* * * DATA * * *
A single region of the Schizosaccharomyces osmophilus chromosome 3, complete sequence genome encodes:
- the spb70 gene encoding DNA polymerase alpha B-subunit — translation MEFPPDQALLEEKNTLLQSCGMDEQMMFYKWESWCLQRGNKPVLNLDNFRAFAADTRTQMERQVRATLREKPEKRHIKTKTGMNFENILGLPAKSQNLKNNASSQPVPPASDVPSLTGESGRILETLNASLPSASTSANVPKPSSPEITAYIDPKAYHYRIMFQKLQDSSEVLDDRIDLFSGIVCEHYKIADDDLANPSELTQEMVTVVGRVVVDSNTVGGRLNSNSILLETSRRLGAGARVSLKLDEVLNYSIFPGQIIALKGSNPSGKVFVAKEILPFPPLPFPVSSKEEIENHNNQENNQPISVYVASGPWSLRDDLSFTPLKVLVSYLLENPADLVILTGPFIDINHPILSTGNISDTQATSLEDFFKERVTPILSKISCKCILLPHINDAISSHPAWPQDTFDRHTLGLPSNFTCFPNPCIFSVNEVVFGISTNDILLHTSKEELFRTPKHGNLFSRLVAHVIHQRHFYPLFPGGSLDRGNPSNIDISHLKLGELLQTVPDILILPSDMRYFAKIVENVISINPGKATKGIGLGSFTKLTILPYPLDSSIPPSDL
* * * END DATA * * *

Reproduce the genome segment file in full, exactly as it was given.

A single region of the Schizosaccharomyces osmophilus chromosome 3, complete sequence genome encodes:
- the spb70 gene encoding DNA polymerase alpha B-subunit — translation MEFPPDQALLEEKNTLLQSCGMDEQMMFYKWESWCLQRGNKPVLNLDNFRAFAADTRTQMERQVRATLREKPEKRHIKTKTGMNFENILGLPAKSQNLKNNASSQPVPPASDVPSLTGESGRILETLNASLPSASTSANVPKPSSPEITAYIDPKAYHYRIMFQKLQDSSEVLDDRIDLFSGIVCEHYKIADDDLANPSELTQEMVTVVGRVVVDSNTVGGRLNSNSILLETSRRLGAGARVSLKLDEVLNYSIFPGQIIALKGSNPSGKVFVAKEILPFPPLPFPVSSKEEIENHNNQENNQPISVYVASGPWSLRDDLSFTPLKVLVSYLLENPADLVILTGPFIDINHPILSTGNISDTQATSLEDFFKERVTPILSKISCKCILLPHINDAISSHPAWPQDTFDRHTLGLPSNFTCFPNPCIFSVNEVVFGISTNDILLHTSKEELFRTPKHGNLFSRLVAHVIHQRHFYPLFPGGSLDRGNPSNIDISHLKLGELLQTVPDILILPSDMRYFAKIVENVISINPGKATKGIGLGSFTKLTILPYPLDSSIPPSDL